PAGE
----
From what I can gather about this scientific controversy, one of the approaches that was supposed to settle it was the Laser Interferometer Gravitational Wave Observatory being used as a gravity wave detector. Has it found gravity waves? If not, would that indicate an upper bound of how energetic they would be?
Gravity wave detector all set
The Suppression of Inconvenient Facts in Physics http://www.freerepublic.com/focus/f-bloggers/2266921/posts
Hatch’s proposed alternative to special and general relativity theory, Modified Lorentz Aether Gauge Theory (MLET), agrees with General Relativity at first order but corrects many astronomical anomalies that GRT cannot account for without ad-hoc assumptions, such as the anomalous rotation of galaxies and certain anomalies in planetary orbits. In addition, the force of gravity is self-limiting in MLET, which eliminates point singularities (black holes), one of the major shortcomings of GRT. One of the testable predictions of Hatch’s theory is that LIGO, the Laser Interferometer Gravitational Wave Observatory, will fail to detect gravity waves. As of July 2007, this prediction stands. (30)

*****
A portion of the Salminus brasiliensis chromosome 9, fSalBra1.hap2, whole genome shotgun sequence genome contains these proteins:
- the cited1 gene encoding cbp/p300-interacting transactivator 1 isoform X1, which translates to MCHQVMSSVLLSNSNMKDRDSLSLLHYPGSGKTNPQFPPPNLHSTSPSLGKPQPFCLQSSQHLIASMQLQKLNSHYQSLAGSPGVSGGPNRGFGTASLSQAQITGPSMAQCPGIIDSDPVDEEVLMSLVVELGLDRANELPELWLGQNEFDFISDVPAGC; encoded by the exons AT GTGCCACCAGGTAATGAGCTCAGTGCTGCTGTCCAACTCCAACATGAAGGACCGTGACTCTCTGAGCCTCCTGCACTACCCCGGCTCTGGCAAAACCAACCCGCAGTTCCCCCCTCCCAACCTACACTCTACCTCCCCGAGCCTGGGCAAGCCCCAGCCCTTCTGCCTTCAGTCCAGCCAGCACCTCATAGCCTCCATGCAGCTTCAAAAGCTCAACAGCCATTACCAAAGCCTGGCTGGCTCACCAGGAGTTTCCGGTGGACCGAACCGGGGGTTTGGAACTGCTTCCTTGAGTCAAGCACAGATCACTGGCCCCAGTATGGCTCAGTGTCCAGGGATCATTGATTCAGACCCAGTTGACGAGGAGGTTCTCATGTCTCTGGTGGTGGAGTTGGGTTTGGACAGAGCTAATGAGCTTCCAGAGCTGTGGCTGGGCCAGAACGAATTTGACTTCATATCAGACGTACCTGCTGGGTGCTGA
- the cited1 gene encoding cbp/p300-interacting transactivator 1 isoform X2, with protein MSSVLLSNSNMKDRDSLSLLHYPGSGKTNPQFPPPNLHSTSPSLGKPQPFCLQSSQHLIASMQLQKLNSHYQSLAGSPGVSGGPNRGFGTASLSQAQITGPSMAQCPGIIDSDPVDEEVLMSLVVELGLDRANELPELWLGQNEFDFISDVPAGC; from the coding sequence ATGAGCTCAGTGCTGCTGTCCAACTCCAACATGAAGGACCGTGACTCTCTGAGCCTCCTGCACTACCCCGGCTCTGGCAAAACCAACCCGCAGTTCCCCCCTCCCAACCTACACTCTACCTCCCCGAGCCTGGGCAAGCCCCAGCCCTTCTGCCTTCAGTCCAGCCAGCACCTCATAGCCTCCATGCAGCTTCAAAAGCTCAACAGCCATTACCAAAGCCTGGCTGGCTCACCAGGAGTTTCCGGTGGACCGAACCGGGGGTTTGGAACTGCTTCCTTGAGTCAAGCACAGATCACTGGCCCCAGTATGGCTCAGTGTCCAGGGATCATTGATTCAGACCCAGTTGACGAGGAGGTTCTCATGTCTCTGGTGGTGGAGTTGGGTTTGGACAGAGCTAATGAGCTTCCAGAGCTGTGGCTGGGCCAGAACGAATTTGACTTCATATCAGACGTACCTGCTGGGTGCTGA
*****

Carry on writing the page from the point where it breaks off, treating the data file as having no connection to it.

The LIGO project is still in process.
IMHO, we should also wait to see the results of NASA's LISA project (different frequency):